Ford Fiesta review – performance and 0-60 time

Range-topping ST is rapid, but even the regular three-pots have entertaining performance in their higher outputs

Evo rating
from £16,385
  • Agile chassis, strong EcoBoost engines, class-leading ST
  • Lags some rivals for space/quality

From an evo perspective the naturally aspirated 1.1-litre three-cylinder unit can probably be discounted with its leisurely 14.0sec 0-62mph time. The basic EcoBoost is much more appealing, shedding a whole 3.5 seconds from that figure, though Ford’s inclusion of fourth-gear acceleration from 31mph to 62mph is even more telling – 11.0sec for the 94bhp Ecoboost, compared to 17.5sec for the 1.1. Top speed is 114mph for the EcoBoost, 106mph for the entry car.

Predictably, more power means better acceleration for the other EcoBoosts – 9.9sec to 62mph for the 123bhp car, and nine seconds flat for the 138bhp model, with 121mph and 125mph top speeds respectively. The automatic ’box hampers the basic EcoBoost though, drawing out the 0-62mph time to 12.2sec.

Subscribe to evo magazine

Subscribe today to have every issue of evo delivered straight to you. You'll SAVE 39% on the shop price, and get evo for its original cover price for a whole year!

The diesel’s a touch slower still, at 12.5sec, while its 12.8sec 31-62mph time in fourth gear doesn’t trouble any of the EcoBoosts. Especially not the ST, which sprints from 0 to 62mph in 6.5sec and from 31mph to 62mph in fourth in 6.1sec. For a 1.5-litre engine, it’s got some real punch.

We’d certainly pick any of the EcoBoost petrols over the entry-level 1.1 or the diesel. All have an appealing thrummy character that makes low-speed driving more fun than you’d expect, and with good torque figures all pull well from relatively few revs. In day-to-day driving you don’t even lose out that much by going for the 94bhp car, but flat out the more powerful models do make themselves known.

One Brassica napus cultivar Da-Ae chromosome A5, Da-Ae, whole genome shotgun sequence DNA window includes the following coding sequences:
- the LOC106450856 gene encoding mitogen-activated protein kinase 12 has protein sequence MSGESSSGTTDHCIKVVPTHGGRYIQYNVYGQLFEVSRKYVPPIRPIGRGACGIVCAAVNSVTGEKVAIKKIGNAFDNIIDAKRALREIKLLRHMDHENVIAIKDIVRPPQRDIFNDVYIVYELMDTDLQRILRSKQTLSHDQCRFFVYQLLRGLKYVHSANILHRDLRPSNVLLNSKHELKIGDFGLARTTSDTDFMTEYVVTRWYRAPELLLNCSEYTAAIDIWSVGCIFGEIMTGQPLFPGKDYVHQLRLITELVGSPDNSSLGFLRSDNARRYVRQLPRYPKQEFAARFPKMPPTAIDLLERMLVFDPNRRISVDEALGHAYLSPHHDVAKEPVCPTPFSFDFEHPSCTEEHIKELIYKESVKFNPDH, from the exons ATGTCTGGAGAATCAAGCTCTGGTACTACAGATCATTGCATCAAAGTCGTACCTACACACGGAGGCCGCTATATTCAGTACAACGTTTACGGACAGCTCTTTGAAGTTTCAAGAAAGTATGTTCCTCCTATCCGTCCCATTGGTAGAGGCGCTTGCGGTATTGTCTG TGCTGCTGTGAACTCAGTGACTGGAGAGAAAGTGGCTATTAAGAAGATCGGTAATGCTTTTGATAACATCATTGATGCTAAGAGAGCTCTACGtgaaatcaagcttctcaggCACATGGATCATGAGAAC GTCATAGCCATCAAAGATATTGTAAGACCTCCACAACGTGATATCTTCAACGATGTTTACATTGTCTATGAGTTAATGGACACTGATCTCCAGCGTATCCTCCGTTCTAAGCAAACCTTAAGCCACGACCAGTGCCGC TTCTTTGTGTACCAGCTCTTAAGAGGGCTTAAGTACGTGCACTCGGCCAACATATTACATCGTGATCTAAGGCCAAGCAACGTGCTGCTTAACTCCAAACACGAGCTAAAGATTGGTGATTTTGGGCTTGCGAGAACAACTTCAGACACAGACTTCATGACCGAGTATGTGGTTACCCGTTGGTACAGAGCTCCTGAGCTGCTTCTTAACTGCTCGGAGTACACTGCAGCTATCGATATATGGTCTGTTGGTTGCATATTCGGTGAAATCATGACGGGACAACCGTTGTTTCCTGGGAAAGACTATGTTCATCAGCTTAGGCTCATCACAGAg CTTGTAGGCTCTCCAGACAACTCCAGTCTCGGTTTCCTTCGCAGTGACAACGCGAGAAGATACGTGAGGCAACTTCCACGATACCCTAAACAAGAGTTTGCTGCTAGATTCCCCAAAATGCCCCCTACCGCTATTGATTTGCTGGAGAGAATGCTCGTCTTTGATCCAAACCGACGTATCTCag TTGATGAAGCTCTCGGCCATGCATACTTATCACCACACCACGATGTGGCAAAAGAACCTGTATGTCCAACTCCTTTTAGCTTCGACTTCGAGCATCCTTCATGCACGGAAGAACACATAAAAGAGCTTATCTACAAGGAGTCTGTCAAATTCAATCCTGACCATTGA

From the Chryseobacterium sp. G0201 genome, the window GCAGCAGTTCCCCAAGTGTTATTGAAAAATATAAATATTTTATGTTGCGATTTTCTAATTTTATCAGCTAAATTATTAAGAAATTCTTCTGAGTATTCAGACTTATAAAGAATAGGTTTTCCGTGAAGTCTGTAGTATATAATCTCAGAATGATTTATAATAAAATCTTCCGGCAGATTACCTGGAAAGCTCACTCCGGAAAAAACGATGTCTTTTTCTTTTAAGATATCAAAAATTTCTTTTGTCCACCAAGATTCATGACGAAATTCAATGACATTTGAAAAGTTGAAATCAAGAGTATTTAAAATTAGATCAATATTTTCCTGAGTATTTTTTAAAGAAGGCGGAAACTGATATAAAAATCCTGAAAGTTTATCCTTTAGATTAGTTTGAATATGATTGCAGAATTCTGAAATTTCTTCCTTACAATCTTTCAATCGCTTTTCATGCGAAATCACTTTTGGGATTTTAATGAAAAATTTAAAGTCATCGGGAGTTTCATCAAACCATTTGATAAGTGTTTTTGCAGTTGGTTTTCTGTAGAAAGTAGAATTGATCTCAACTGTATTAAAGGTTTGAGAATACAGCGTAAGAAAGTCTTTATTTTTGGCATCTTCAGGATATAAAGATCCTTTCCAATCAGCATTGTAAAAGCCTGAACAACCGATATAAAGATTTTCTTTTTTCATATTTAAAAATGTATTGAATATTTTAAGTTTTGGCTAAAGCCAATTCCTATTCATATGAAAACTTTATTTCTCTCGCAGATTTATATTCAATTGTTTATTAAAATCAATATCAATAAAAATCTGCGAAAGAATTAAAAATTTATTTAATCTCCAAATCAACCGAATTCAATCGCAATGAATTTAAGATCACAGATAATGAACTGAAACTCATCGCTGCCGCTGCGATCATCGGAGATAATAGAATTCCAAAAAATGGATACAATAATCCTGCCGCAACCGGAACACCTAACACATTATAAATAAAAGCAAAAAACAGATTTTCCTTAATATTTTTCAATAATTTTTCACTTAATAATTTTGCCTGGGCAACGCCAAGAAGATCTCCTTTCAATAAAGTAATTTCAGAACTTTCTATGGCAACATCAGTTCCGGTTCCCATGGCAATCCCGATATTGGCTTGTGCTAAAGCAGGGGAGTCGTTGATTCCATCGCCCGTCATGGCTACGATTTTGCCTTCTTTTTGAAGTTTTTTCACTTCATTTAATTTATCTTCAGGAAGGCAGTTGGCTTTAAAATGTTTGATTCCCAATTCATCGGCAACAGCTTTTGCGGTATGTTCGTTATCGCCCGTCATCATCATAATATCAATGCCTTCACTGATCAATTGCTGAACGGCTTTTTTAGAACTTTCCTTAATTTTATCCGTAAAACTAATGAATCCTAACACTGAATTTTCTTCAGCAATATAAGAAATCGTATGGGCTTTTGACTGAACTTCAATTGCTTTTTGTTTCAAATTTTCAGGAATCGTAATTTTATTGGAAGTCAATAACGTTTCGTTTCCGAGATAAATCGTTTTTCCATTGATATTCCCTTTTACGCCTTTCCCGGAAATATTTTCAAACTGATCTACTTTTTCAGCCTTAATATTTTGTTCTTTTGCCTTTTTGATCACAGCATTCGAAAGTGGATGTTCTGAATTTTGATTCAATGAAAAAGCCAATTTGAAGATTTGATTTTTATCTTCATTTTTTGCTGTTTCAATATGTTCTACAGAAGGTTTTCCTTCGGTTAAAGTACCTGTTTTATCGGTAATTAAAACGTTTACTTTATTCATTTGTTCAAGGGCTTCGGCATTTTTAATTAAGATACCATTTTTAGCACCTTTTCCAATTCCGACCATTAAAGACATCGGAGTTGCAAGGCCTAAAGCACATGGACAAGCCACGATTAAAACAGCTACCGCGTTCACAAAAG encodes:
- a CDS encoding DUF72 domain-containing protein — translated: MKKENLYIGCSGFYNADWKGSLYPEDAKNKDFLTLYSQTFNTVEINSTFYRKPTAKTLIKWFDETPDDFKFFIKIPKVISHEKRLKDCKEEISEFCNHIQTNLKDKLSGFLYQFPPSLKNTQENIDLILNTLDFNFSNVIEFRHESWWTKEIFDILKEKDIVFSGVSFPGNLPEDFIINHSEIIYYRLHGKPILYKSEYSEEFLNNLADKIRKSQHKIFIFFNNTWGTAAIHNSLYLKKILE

The 123bhp engine has just enough grunt to really bring the Fiesta’s chassis to life, but the ST is very brisk indeed, pulling hard and with keen responses throughout the rev range. We’re still not convinced a three-cylinder engine makes for the perfect hot hatchback soundtrack, and its four-cylinder predecessor felt more raw, but in most other respects the 1.5 has the measure of the old 1.6.

Most Popular

SSC Tuatara hypercar hits 331mph, making it the world’s fastest production car

SSC Tuatara hypercar hits 331mph, making it the world’s fastest production car

Over a decade after SSC last entered the record books, its Tuatara has claimed the title of world’s fastest production car
19 Oct 2020
Hot Cupra Formentor spied testing – with a five-cylinder warble

Hot Cupra Formentor spied testing – with a five-cylinder warble

Is Cupra about to get hold of Audi’s brilliant five-cylinder petrol engine?
19 Oct 2020
Alpine to become high-performance Renault offshoot

Alpine to become high-performance Renault offshoot

Heated-up Renaults but no A110 replacement for Alpine as it follows in Cupra and Abarth footsteps
21 Oct 2020
Car pictures of the week
Lotus Elise

Car pictures of the week

In this week’s car pictures, from issue 279, we look at the highlights from our lightweight sports car triple test
23 Oct 2020